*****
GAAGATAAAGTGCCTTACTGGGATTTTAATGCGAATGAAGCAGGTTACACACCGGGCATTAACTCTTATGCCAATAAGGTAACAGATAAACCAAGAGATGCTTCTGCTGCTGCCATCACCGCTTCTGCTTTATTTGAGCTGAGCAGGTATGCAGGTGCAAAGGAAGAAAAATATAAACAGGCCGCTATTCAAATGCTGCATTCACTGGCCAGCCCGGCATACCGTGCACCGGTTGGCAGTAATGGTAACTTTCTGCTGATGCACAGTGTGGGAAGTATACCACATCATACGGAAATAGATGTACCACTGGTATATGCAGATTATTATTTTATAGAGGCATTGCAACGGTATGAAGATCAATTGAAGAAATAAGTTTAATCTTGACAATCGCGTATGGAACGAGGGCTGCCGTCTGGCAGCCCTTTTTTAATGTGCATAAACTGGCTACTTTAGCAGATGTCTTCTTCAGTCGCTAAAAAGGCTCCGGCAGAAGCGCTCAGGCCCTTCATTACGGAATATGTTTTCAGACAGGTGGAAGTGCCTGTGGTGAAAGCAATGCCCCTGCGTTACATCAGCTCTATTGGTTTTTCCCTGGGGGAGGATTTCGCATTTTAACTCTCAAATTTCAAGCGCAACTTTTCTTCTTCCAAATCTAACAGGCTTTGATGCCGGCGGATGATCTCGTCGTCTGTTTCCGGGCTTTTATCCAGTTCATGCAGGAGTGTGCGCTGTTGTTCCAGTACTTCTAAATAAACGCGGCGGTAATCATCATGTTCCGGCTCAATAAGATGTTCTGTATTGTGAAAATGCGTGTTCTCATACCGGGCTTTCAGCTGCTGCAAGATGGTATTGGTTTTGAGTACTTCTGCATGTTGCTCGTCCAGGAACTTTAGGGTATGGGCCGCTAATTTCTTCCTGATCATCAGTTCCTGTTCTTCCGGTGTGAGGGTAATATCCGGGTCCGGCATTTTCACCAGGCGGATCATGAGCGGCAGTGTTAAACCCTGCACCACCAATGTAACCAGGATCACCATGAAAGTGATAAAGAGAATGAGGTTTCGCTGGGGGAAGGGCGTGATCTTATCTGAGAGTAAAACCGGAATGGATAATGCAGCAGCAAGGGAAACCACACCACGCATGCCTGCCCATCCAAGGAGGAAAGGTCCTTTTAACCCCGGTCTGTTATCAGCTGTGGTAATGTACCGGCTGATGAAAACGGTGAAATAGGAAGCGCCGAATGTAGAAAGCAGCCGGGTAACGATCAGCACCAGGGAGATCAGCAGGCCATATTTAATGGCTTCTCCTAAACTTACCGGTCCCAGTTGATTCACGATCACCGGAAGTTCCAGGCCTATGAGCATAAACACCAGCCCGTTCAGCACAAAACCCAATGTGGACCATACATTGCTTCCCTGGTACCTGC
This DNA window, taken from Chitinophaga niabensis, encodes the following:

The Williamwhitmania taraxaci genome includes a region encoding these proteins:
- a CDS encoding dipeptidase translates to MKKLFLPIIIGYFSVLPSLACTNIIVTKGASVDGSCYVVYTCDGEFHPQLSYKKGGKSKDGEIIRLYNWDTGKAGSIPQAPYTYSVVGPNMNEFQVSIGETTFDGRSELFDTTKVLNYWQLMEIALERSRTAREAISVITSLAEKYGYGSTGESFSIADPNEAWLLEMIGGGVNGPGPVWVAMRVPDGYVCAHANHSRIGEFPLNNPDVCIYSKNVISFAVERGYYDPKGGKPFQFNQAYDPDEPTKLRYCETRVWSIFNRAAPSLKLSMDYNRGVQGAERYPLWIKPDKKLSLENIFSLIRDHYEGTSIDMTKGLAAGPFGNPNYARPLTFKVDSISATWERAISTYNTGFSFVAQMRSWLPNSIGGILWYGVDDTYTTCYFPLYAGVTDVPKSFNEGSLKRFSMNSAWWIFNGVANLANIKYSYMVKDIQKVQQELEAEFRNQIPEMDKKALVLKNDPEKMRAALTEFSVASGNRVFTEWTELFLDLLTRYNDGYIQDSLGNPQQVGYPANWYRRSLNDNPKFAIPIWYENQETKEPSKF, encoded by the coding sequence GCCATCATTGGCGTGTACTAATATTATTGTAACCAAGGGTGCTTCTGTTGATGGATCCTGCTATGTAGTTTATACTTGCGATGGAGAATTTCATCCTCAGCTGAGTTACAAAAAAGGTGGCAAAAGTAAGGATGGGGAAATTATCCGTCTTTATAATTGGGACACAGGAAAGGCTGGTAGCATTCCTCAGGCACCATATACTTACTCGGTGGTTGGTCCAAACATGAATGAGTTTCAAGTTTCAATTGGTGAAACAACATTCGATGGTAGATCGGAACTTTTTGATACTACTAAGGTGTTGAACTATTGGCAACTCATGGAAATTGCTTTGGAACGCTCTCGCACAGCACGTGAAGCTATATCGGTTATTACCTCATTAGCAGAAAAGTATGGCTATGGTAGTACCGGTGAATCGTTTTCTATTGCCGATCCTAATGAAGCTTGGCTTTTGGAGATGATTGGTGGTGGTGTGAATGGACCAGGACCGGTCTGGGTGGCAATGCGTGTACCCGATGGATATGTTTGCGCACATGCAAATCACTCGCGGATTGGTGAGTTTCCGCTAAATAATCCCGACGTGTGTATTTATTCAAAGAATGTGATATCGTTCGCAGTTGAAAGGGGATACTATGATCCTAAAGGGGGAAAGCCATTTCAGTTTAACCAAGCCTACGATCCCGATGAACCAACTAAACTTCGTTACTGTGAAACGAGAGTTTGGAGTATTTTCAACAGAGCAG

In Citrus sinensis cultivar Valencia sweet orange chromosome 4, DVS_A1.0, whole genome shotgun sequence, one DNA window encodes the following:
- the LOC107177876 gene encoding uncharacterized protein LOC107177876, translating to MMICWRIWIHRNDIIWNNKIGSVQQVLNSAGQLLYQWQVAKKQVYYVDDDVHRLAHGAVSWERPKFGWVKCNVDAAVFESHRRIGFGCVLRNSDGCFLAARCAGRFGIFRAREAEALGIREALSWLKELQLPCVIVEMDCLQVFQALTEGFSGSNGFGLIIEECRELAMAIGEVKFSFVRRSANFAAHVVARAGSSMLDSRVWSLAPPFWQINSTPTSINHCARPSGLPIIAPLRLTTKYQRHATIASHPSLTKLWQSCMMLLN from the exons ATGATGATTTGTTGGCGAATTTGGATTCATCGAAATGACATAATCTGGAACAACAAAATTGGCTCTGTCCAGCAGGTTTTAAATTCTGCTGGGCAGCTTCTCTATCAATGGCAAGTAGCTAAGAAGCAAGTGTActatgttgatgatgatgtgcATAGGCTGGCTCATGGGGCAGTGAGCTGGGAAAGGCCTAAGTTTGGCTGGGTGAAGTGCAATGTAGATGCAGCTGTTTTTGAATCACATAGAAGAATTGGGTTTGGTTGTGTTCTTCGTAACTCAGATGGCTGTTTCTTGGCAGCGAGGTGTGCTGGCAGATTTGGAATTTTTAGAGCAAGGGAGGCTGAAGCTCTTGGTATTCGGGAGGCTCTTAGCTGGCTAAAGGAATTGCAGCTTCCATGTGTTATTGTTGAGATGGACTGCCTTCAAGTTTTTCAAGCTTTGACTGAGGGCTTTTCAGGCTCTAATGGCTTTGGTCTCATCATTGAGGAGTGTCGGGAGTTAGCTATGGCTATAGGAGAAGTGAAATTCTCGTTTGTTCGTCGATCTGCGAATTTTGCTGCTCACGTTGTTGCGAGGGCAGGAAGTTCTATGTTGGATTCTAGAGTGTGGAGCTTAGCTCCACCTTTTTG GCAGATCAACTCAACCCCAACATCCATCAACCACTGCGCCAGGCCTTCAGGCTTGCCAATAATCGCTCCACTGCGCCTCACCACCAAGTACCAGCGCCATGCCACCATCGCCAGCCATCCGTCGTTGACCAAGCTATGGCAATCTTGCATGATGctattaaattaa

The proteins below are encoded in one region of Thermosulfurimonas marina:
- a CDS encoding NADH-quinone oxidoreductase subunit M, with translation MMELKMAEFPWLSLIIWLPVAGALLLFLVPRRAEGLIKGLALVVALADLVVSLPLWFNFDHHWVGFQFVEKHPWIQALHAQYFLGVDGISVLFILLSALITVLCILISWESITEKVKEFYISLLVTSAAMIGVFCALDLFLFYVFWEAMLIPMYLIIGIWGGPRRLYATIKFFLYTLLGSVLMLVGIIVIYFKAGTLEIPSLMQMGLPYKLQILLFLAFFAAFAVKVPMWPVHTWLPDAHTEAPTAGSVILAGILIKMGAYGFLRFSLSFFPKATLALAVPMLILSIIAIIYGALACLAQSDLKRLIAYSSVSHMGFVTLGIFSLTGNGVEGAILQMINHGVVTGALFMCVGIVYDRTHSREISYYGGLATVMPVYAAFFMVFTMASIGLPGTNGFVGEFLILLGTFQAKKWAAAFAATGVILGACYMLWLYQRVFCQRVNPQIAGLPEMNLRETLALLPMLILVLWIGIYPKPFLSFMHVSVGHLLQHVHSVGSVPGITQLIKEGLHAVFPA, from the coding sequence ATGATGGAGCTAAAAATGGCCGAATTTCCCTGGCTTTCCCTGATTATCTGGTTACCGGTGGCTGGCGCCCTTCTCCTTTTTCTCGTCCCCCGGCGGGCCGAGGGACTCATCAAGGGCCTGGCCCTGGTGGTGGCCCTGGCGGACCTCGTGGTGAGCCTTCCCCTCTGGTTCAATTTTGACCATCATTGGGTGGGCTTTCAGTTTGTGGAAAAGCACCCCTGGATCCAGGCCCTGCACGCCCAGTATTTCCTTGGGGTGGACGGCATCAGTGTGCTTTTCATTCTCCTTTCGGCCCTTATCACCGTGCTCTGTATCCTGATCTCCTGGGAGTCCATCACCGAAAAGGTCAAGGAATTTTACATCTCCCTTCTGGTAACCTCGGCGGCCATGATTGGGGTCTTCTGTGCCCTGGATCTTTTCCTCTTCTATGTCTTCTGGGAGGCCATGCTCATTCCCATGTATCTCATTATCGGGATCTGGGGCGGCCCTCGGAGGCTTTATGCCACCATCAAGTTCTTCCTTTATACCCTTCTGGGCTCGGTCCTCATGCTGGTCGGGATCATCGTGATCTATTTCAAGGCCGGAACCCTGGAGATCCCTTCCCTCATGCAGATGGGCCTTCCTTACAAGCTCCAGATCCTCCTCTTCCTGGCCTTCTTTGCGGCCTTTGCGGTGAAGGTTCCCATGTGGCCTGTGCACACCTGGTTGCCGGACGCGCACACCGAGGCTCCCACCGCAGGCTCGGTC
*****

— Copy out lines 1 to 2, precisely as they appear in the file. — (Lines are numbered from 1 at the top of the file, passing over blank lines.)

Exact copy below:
GAAGATAAAGTGCCTTACTGGGATTTTAATGCGAATGAAGCAGGTTACACACCGGGCATTAACTCTTATGCCAATAAGGTAACAGATAAACCAAGAGATGCTTCTGCTGCTGCCATCACCGCTTCTGCTTTATTTGAGCTGAGCAGGTATGCAGGTGCAAAGGAAGAAAAATATAAACAGGCCGCTATTCAAATGCTGCATTCACTGGCCAGCCCGGCATACCGTGCACCGGTTGGCAGTAATGGTAACTTTCTGCTGATGCACAGTGTGGGAAGTATACCACATCATACGGAAATAGATGTACCACTGGTATATGCAGATTATTATTTTATAGAGGCATTGCAACGGTATGAAGATCAATTGAAGAAATAAGTTTAATCTTGACAATCGCGTATGGAACGAGGGCTGCCGTCTGGCAGCCCTTTTTTAATGTGCATAAACTGGCTACTTTAGCAGATGTCTTCTTCAGTCGCTAAAAAGGCTCCGGCAGAAGCGCTCAGGCCCTTCATTACGGAATATGTTTTCAGACAGGTGGAAGTGCCTGTGGTGAAAGCAATGCCCCTGCGTTACATCAGCTCTATTGGTTTTTCCCTGGGGGAGGATTTCGCATTTTAACTCTCAAATTTCAAGCGCAACTTTTCTTCTTCCAAATCTAACAGGCTTTGATGCCGGCGGATGATCTCGTCGTCTGTTTCCGGGCTTTTATCCAGTTCATGCAGGAGTGTGCGCTGTTGTTCCAGTACTTCTAAATAAACGCGGCGGTAATCATCATGTTCCGGCTCAATAAGATGTTCTGTATTGTGAAAATGCGTGTTCTCATACCGGGCTTTCAGCTGCTGCAAGATGGTATTGGTTTTGAGTACTTCTGCATGTTGCTCGTCCAGGAACTTTAGGGTATGGGCCGCTAATTTCTTCCTGATCATCAGTTCCTGTTCTTCCGGTGTGAGGGTAATATCCGGGTCCGGCATTTTCACCAGGCGGATCATGAGCGGCAGTGTTAAACCCTGCACCACCAATGTAACCAGGATCACCATGAAAGTGATAAAGAGAATGAGGTTTCGCTGGGGGAAGGGCGTGATCTTATCTGAGAGTAAAACCGGAATGGATAATGCAGCAGCAAGGGAAACCACACCACGCATGCCTGCCCATCCAAGGAGGAAAGGTCCTTTTAACCCCGGTCTGTTATCAGCTGTGGTAATGTACCGGCTGATGAAAACGGTGAAATAGGAAGCGCCGAATGTAGAAAGCAGCCGGGTAACGATCAGCACCAGGGAGATCAGCAGGCCATATTTAATGGCTTCTCCTAAACTTACCGGTCCCAGTTGATTCACGATCACCGGAAGTTCCAGGCCTATGAGCATAAACACCAGCCCGTTCAGCACAAAACCCAATGTGGACCATACATTGCTTCCCTGGTACCTGC
This DNA window, taken from Chitinophaga niabensis, encodes the following: